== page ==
For the gods’ sake, Oedipus,
don’t go on with this search
if you care for your own life.
Enough that I’m suffering.
Few men in Greek tragedy try to stop someone else suffering or say anything quite like ‘Enough that I’m suffering.’ In the male tragic tradition, those who try to earth pain and limit it to themselves are mostly women: hurt because they are ‘attached’.
A song attributed to the one really famous Greek woman poet sums up the way the female voice, when it speaks out (‘But I say’), is expected to favour attachment:
Some say the loveliest thing
on black earth is a cavalry squad,
others an infantry troop,
others a naval fleet. But I say
it’s whatever a person loves.
Male scholars preserved this fragment of Sappho. They decided what survived. Sappho’s work plays into the horizon of male expectations. Women’s voices were expected to express a bias towards the singular, to domestic attachment as against public, political, regimented male values serviced by the technology of mobility. The army, navy, barrack-room, gambling game (Guys and Dolls), crime (Carousel) and politics.
Verdi and Mozart, like Shakespeare, put pain caused by attachment to others at the heart of the female inwardness they voice so convincingly. Some of the world’s best music was written by men imagining the pain women feel because of them. When women sang these parts, men directed them, told them how to do it. Verdi created the role of Desdemona for Romilda Pantaleoni, but in one letter he calls her voice ‘a bit too harsh’. His fictional Desdemona is ‘unconscious of her own ego, made to suffer for others’. He tells the real woman how to portray the fictional one, and refers to Antigone, who (as he read her) suffered for others.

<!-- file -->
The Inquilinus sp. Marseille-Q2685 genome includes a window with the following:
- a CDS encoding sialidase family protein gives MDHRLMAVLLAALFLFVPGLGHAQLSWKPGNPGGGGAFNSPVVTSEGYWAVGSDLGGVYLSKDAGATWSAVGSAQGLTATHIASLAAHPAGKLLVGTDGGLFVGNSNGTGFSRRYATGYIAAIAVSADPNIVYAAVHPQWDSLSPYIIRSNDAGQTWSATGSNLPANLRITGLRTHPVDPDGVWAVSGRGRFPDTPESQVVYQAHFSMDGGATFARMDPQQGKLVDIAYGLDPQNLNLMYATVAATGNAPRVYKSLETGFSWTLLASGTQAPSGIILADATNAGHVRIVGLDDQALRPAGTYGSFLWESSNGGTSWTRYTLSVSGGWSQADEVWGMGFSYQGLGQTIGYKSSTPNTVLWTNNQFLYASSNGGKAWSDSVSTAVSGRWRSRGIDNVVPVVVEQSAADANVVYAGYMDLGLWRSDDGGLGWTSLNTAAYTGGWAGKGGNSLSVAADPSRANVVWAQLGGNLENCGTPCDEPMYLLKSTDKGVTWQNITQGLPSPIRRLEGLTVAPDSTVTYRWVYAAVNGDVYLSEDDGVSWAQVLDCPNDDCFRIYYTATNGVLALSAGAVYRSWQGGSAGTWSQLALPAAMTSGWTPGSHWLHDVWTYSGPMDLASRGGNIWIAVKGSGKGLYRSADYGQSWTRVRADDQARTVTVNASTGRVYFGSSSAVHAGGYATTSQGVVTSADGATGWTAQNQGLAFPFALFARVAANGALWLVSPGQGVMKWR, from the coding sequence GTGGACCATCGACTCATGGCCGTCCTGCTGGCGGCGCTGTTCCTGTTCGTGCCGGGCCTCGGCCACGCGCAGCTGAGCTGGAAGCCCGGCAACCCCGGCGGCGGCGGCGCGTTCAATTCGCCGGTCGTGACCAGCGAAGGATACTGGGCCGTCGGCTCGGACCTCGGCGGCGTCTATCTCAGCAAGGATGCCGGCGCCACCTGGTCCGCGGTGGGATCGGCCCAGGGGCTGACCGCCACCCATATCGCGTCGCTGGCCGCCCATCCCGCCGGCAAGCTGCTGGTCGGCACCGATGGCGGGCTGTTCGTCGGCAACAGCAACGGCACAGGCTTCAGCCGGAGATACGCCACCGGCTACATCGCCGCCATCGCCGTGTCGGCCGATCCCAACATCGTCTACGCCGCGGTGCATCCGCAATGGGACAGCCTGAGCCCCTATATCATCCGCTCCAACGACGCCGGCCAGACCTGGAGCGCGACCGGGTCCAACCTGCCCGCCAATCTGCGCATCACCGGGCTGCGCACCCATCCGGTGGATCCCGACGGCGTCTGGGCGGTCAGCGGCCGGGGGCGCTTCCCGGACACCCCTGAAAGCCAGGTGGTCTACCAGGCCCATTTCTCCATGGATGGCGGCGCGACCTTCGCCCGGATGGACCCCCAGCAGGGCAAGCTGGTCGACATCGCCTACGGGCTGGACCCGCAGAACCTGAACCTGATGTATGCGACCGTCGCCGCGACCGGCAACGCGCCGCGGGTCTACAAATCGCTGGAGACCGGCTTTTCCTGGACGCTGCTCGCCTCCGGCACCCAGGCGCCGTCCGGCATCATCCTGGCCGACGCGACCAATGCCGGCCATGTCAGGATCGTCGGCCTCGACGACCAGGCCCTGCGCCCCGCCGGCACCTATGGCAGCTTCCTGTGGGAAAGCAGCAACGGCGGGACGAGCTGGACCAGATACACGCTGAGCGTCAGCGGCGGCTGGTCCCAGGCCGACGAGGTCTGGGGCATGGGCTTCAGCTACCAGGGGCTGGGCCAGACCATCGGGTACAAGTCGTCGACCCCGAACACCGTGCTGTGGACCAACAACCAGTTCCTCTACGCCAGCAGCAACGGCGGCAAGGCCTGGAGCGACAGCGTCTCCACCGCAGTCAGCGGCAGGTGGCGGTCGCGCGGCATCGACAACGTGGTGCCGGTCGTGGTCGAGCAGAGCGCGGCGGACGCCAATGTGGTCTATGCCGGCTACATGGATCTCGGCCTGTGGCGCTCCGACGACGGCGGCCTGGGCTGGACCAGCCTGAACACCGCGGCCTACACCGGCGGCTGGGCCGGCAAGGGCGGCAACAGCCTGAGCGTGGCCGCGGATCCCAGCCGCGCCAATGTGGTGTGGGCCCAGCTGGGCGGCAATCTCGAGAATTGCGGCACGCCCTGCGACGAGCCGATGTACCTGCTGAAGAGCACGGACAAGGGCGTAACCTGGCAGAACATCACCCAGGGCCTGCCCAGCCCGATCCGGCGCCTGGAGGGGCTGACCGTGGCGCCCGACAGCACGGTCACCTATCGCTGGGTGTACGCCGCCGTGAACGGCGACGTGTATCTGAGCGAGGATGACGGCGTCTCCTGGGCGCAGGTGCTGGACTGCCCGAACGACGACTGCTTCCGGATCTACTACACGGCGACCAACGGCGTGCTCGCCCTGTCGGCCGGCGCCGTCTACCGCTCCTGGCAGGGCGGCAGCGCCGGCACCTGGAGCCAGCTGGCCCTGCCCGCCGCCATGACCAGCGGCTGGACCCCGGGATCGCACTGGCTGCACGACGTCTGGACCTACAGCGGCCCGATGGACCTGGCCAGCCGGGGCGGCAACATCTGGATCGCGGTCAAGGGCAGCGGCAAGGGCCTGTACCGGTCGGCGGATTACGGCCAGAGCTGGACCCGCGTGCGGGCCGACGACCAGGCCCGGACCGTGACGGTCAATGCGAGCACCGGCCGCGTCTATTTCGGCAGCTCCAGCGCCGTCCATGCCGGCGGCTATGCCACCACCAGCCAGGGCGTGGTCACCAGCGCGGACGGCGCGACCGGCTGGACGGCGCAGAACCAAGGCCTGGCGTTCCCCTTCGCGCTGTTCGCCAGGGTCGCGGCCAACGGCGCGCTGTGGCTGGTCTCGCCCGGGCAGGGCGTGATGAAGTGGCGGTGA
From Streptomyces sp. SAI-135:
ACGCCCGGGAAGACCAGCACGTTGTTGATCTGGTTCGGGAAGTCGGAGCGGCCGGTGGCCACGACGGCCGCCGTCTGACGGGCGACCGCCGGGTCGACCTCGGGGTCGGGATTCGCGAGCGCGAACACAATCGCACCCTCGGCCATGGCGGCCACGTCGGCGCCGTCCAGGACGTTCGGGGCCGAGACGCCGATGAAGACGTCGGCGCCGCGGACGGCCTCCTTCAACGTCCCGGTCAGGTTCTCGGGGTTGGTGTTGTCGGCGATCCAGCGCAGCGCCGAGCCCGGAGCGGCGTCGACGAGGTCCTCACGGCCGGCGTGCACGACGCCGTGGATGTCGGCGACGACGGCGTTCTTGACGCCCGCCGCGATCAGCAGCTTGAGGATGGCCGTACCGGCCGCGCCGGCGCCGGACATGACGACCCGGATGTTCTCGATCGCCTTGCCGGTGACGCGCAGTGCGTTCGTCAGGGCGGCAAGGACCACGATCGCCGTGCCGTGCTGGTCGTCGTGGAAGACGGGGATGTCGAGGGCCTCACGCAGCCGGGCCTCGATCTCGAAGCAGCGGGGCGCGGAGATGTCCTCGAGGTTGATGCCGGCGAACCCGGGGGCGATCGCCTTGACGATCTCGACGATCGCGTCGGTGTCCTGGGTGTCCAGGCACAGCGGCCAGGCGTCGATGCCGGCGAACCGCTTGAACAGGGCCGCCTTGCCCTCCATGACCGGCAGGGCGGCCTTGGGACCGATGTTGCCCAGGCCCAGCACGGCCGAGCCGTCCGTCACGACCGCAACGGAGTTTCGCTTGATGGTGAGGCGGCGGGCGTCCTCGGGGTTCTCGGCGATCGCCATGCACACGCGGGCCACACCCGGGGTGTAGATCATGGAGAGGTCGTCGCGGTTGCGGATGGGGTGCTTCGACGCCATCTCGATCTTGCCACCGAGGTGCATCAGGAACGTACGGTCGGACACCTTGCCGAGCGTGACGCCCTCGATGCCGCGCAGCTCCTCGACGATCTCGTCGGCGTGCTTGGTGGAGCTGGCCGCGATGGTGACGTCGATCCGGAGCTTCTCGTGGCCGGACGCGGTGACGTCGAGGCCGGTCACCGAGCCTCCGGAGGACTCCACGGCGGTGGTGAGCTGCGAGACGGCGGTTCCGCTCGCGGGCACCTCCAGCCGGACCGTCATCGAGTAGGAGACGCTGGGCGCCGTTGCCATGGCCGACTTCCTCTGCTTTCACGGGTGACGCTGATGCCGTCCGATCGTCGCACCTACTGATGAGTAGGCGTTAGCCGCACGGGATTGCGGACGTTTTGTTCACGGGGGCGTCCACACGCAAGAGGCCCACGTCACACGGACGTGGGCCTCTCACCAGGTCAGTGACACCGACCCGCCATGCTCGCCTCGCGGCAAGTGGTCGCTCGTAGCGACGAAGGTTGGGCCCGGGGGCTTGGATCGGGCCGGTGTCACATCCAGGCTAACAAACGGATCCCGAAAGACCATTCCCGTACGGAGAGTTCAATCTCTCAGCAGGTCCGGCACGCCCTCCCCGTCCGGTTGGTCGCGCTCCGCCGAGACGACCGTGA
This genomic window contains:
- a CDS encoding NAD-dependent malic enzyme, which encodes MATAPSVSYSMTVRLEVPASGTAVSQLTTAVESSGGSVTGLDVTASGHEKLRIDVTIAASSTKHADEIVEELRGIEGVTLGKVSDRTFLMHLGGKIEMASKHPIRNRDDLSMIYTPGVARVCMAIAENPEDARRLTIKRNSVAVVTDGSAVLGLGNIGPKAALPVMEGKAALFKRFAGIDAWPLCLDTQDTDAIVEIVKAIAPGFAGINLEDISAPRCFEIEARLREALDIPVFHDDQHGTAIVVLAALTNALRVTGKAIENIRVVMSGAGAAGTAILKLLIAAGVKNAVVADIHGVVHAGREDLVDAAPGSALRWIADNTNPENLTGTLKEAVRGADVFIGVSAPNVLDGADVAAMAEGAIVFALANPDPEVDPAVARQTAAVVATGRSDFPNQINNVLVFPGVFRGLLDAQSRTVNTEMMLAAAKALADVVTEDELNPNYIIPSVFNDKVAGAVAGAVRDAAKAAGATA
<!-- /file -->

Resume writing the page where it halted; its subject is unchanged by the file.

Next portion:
In Mozart the Dramatist, Brigid Brophy describes opera as the exploitation of female pain, and Mozart, too, finds women his best vehicle for grief. It is true that Don Ottavio in Don Giovanni embodies other-related attachment and its pain, but although he has some lovely songs they often seem to be like the least passionate parts of a passionate opera. The music of Rigoletto searching for Gilda in the Duke’s palace and laughed at by courtiers who know where she is, or finding her dying body in the sack, is heart-rending, almost unbearable. But is he moving because of his own feeling rather than his feelings for her? She dies, like Alcestis, for her lover.